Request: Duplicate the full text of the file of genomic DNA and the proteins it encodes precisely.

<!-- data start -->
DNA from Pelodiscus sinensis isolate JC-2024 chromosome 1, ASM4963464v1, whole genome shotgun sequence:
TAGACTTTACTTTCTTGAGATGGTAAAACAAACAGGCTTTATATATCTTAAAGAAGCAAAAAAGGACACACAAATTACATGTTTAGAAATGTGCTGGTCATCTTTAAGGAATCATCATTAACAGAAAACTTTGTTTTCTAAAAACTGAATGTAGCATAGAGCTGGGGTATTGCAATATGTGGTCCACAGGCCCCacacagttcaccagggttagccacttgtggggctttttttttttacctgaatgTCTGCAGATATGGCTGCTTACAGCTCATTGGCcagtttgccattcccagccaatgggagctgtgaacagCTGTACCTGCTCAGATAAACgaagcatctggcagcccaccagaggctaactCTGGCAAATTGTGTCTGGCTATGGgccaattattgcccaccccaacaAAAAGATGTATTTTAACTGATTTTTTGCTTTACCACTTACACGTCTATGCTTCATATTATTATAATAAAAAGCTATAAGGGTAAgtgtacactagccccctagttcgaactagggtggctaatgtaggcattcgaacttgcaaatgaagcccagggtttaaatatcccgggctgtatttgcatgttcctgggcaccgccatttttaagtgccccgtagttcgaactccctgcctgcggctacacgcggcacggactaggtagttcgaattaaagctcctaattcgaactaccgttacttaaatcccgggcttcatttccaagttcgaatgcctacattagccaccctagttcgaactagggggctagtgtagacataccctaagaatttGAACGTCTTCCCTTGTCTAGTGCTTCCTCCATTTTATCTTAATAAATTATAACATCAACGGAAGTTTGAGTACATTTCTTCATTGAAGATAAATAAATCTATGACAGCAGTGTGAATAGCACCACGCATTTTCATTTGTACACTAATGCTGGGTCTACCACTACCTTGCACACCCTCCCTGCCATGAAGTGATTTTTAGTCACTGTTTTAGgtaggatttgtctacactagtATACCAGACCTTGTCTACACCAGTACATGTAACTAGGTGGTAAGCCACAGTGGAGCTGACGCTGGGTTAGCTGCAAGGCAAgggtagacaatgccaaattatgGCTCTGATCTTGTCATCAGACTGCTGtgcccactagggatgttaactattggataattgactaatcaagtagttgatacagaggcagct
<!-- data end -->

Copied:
DNA from Pelodiscus sinensis isolate JC-2024 chromosome 1, ASM4963464v1, whole genome shotgun sequence:
TAGACTTTACTTTCTTGAGATGGTAAAACAAACAGGCTTTATATATCTTAAAGAAGCAAAAAAGGACACACAAATTACATGTTTAGAAATGTGCTGGTCATCTTTAAGGAATCATCATTAACAGAAAACTTTGTTTTCTAAAAACTGAATGTAGCATAGAGCTGGGGTATTGCAATATGTGGTCCACAGGCCCCacacagttcaccagggttagccacttgtggggctttttttttttacctgaatgTCTGCAGATATGGCTGCTTACAGCTCATTGGCcagtttgccattcccagccaatgggagctgtgaacagCTGTACCTGCTCAGATAAACgaagcatctggcagcccaccagaggctaactCTGGCAAATTGTGTCTGGCTATGGgccaattattgcccaccccaacaAAAAGATGTATTTTAACTGATTTTTTGCTTTACCACTTACACGTCTATGCTTCATATTATTATAATAAAAAGCTATAAGGGTAAgtgtacactagccccctagttcgaactagggtggctaatgtaggcattcgaacttgcaaatgaagcccagggtttaaatatcccgggctgtatttgcatgttcctgggcaccgccatttttaagtgccccgtagttcgaactccctgcctgcggctacacgcggcacggactaggtagttcgaattaaagctcctaattcgaactaccgttacttaaatcccgggcttcatttccaagttcgaatgcctacattagccaccctagttcgaactagggggctagtgtagacataccctaagaatttGAACGTCTTCCCTTGTCTAGTGCTTCCTCCATTTTATCTTAATAAATTATAACATCAACGGAAGTTTGAGTACATTTCTTCATTGAAGATAAATAAATCTATGACAGCAGTGTGAATAGCACCACGCATTTTCATTTGTACACTAATGCTGGGTCTACCACTACCTTGCACACCCTCCCTGCCATGAAGTGATTTTTAGTCACTGTTTTAGgtaggatttgtctacactagtATACCAGACCTTGTCTACACCAGTACATGTAACTAGGTGGTAAGCCACAGTGGAGCTGACGCTGGGTTAGCTGCAAGGCAAgggtagacaatgccaaattatgGCTCTGATCTTGTCATCAGACTGCTGtgcccactagggatgttaactattggataattgactaatcaagtagttgatacagaggcagct